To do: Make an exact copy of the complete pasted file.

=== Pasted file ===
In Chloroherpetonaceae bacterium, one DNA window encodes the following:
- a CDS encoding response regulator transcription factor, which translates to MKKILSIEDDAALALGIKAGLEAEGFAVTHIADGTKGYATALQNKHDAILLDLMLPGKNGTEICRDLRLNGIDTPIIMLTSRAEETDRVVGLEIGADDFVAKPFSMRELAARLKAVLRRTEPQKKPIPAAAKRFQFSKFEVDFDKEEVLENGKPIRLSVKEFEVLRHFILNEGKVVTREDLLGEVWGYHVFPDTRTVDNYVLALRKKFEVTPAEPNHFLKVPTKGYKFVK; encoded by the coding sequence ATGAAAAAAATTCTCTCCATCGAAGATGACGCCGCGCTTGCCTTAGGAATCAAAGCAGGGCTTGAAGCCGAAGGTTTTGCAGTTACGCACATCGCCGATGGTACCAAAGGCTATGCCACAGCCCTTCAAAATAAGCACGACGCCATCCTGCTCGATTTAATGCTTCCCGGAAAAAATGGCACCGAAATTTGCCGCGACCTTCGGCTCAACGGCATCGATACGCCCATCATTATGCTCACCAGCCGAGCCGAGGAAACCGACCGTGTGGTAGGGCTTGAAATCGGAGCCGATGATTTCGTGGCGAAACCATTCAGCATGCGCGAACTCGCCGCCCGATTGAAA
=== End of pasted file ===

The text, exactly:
In Chloroherpetonaceae bacterium, one DNA window encodes the following:
- a CDS encoding response regulator transcription factor, which translates to MKKILSIEDDAALALGIKAGLEAEGFAVTHIADGTKGYATALQNKHDAILLDLMLPGKNGTEICRDLRLNGIDTPIIMLTSRAEETDRVVGLEIGADDFVAKPFSMRELAARLKAVLRRTEPQKKPIPAAAKRFQFSKFEVDFDKEEVLENGKPIRLSVKEFEVLRHFILNEGKVVTREDLLGEVWGYHVFPDTRTVDNYVLALRKKFEVTPAEPNHFLKVPTKGYKFVK; encoded by the coding sequence ATGAAAAAAATTCTCTCCATCGAAGATGACGCCGCGCTTGCCTTAGGAATCAAAGCAGGGCTTGAAGCCGAAGGTTTTGCAGTTACGCACATCGCCGATGGTACCAAAGGCTATGCCACAGCCCTTCAAAATAAGCACGACGCCATCCTGCTCGATTTAATGCTTCCCGGAAAAAATGGCACCGAAATTTGCCGCGACCTTCGGCTCAACGGCATCGATACGCCCATCATTATGCTCACCAGCCGAGCCGAGGAAACCGACCGTGTGGTAGGGCTTGAAATCGGAGCCGATGATTTCGTGGCGAAACCATTCAGCATGCGCGAACTCGCCGCCCGATTGAAA